The PLR opens the door to new opportunities for employers who:
- want to attract and retain employees with outstanding student loans; and
- have recognized that employees burdened by student loan debt may lack the funds to make 401(k) contributions and receive employer matching contributions.
However, the plan design in the PLR is somewhat atypical, and there remain legal and administrative questions about how such a program would operate in a plan with other features.
Details of the Program. The plan described in the PLR provides a flat 5% match for any participant who contributes at least 2% of compensation. It also provides a similar 5% employer contribution (Student Loan Contribution) in lieu of the match for any participant who makes student loan payments of at least 2% of compensation. If a participant who has signed up for the program makes both a 2% deferral and a 2% loan repayment, the participant will receive only the 5% Student Loan Contribution – not the 5% match.
It is important to note that, even though the Student Loan Contributions operate similarly to matching contributions, they are technically not matching contributions and are not subject to the ACP test. Instead, they are subject to separate discrimination testing, which requires they be made to a nondiscriminatory group of employees.
Legal Issue Addressed. The PLR addressed the “contingent benefit rule,” which provides that no benefit, other than a qualified plan match, can be based on an employee contributing to, or refraining from contributing to, a 401(k) plan. The IRS determined that the specific program in question did not violate the contingent benefit rule. However, it is not entirely clear whether the IRS would reach the same conclusion for other programs with slightly different features.
Plan Design Considerations. There are various legal and administrative issues to consider when designing such a Student Loan Contribution program. They include:
- Because the Student Loan Contributions are subject to separate nondiscrimination testing (and not ACP testing), depending on the demographics of a given employee population and/or whether different rates of Student Loan Contributions are available under the plan, it may be necessary to limit the program to non-highly compensated employees.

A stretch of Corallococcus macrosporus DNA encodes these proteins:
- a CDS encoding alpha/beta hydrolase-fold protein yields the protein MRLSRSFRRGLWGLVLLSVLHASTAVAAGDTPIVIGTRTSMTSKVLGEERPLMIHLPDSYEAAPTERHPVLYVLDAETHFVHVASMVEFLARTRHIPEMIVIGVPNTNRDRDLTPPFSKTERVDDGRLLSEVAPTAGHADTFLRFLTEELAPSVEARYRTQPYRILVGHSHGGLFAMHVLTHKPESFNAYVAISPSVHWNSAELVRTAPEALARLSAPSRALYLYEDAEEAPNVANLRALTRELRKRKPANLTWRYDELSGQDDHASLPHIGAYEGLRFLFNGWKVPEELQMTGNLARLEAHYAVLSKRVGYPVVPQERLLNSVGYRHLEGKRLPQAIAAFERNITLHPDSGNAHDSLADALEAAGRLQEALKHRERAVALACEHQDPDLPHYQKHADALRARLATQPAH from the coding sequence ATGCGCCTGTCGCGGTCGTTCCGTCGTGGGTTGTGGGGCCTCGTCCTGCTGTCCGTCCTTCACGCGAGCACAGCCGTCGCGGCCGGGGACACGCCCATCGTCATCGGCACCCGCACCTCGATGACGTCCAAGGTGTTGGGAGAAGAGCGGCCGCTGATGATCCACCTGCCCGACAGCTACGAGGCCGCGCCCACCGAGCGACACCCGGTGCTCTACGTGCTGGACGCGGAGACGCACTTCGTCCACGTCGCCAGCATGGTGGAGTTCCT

- It is not clear what type of documentation, if any, may be needed to verify that student loan repayments have been made. For example, it may be appropriate to rely on employee representations, but this is not clear. If documentation is necessary, there may be significant processing issues, especially for larger plans.
- Any such processing issues will be compounded if Student Loan Contributions are made each payroll period. Because of this, it may be necessary to make the Student Loan Contributions annually even if the regular match is made each pay period. With annual contributions, the plan could impose a requirement that employees be employed on the last day of the plan year to qualify for the Student Loan Contributions.
- In a safe harbor 401(k) plan, it may be necessary to make both the match and the Student Loan Contributions for a participant who makes both deferrals and student loan payments. The safe harbor rules require that the safe harbor match be made to all non-highly compensated employees, and the contingent benefit rule would not allow the Student Loan Contributions to be made only to employees who choose not to make deferrals. This requirement could make the student loan program prohibitively expensive.
- It is possible that Student Loan Contributions would encourage participants to make student loan repayments instead of contributing to the 401(k) plan. In addition, Student Loan Contributions are not taken into account in the ACP test. Both of these could have an adverse impact on the plan’s annual ADP/ACP testing.
- Finally, it is not clear what other types of behavior could be incentivized by plan contributions. For example, could an employer encourage home ownership by making a similar program available to its employees who make mortgage payments?
Next Steps. For employers considering Student Loan Contributions, there are many details to consider and administrative issues to work out. Also, before any program is implemented that does not very closely track the PLR, it may be worth requesting an individual ruling from the IRS.
Contact Information. For more information, please contact Don Mazursky (404.888.8840), David Putnal (404.888.8836), Toby Walls (404.888.8870), Teri King (404.888.8847), Angela Roberts (404.888.8822) or Alex Smith (404.888.8839).